Twitter will label and reduce the visibility of tweets linked to Russian state media | The mighty 790 KFGO
By Elizabeth Culliford
(Reuters) – Twitter is adding tags and reducing the visibility of tweets containing content from Russian state-affiliated media websites like RT and Sputnik, the social media company said on Monday.
He said since Russia invaded Ukraine on Thursday, it had seen more than 45,000 tweets a day from people sharing those links. Twitter said that meant the majority of state-affiliated media content came from individuals sharing the material rather than the state-affiliated media accounts it already labels.
State-run media, which has long been a contentious presence on major social platforms, has become a key battleground in Moscow’s clash with big tech companies during the Ukraine crisis.
Last week, Russia said it would partially restrict Facebook for censorship of its media, a move the company said came after it refused a request from Russian authorities to stop independent fact-checks and labels. on the content of certain public media.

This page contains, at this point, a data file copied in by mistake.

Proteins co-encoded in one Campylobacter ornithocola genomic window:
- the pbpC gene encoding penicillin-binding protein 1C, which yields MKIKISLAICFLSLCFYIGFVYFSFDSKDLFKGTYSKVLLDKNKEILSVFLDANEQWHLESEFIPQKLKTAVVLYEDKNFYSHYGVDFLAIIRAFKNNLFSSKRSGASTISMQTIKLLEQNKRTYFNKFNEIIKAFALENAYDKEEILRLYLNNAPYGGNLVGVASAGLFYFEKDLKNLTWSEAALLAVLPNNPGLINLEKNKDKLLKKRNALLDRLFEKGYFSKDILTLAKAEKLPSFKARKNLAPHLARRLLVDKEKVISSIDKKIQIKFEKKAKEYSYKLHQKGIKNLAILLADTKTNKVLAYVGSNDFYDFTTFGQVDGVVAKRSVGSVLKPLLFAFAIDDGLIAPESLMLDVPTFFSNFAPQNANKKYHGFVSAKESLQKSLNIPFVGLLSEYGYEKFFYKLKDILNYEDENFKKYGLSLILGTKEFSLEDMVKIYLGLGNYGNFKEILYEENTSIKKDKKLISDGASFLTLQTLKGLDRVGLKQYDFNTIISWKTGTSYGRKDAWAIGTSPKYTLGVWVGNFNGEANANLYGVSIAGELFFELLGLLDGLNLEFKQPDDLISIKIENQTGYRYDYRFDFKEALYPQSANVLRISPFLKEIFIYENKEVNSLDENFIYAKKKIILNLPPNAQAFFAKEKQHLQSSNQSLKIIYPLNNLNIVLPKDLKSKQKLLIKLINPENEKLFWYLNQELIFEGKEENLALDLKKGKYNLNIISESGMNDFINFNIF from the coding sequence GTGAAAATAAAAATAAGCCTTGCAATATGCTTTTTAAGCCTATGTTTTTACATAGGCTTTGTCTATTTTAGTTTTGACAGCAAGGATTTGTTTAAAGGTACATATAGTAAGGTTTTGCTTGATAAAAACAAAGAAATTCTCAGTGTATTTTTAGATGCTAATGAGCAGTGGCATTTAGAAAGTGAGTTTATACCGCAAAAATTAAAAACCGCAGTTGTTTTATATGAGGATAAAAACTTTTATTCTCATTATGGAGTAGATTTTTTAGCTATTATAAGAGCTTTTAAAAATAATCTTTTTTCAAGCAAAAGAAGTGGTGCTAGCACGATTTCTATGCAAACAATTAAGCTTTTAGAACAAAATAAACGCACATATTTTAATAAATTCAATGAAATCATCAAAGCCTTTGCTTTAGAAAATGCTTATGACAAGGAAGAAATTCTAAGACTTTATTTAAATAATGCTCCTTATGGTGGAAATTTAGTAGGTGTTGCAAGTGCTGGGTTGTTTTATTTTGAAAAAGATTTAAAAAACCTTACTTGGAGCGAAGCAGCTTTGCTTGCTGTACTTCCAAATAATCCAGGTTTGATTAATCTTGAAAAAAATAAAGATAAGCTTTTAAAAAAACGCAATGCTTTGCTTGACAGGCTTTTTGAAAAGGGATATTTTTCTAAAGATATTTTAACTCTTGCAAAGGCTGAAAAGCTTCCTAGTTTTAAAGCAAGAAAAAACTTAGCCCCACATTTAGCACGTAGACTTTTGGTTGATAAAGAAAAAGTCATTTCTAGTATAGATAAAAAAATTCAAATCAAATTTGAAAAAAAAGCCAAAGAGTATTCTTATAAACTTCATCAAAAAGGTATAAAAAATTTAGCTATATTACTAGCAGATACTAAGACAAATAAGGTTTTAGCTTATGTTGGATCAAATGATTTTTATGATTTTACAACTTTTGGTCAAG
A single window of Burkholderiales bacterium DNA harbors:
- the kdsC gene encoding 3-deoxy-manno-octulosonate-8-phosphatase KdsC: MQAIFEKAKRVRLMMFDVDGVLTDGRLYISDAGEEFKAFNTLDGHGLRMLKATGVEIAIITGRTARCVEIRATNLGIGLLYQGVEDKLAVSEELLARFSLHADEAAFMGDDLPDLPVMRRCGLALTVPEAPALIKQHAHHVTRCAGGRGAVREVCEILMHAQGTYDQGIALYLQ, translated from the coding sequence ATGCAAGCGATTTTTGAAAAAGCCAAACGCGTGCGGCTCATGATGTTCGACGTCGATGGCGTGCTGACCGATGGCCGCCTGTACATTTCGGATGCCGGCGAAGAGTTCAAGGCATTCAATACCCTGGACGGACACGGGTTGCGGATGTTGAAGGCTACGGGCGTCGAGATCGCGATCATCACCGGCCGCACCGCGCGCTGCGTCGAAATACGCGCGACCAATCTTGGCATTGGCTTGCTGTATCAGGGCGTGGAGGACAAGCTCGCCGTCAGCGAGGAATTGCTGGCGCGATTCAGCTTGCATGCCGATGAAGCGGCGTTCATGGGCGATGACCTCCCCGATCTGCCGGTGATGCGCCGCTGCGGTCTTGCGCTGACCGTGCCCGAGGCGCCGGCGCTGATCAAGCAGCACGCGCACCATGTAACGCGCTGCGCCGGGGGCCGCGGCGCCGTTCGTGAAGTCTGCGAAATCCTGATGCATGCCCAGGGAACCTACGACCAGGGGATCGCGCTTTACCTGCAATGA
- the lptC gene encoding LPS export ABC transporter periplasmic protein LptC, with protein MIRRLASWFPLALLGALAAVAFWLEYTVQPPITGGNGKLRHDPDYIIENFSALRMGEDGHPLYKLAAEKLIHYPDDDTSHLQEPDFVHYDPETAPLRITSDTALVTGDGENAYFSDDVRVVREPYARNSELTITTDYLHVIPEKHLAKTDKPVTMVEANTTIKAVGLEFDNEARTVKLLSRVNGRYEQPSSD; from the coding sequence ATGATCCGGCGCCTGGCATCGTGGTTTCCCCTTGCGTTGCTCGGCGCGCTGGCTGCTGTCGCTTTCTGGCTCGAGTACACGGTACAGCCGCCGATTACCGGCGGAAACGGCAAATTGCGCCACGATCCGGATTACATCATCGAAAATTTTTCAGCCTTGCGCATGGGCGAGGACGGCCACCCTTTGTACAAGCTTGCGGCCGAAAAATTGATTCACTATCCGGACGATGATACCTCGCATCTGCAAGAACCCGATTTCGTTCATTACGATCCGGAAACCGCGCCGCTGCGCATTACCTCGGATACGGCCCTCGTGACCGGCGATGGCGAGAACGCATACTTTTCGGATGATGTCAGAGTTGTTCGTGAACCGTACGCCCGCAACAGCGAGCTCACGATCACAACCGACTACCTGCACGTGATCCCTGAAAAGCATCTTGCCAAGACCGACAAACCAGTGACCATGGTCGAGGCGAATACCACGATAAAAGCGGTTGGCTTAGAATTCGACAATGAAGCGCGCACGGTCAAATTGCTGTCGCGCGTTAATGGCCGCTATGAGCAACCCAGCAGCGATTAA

Twitter, which has faced punitive site slowdowns from Russia, said on Saturday its site was restricted for users in the country.
Google and Meta, owner of Alphabet Inc, have also banned Russian state-controlled media from making money from ads on their platforms.
Twitter said the label would be automatically applied to all tweets with a URL from a state-affiliated designated media website. It will also reduce the visibility of these tweets by not recommending them to users and removing them from the “Top Search” function.
The company began labeling and “de-amplifying” state-affiliated accounts owned by Russia and several other countries in 2020. It stopped allowing advertising of accounts held by RT and Sputnik in 2017 after the US presidential election and in 2019 it banned advertisements from all state-supported media outlets.
Twitter said it was starting to add the new tags to tweets related to content from Russian state media, but intended to add other state-backed media from other countries in the coming weeks.
(Reporting by Elizabeth Culliford; Editing by Nick Zieminski)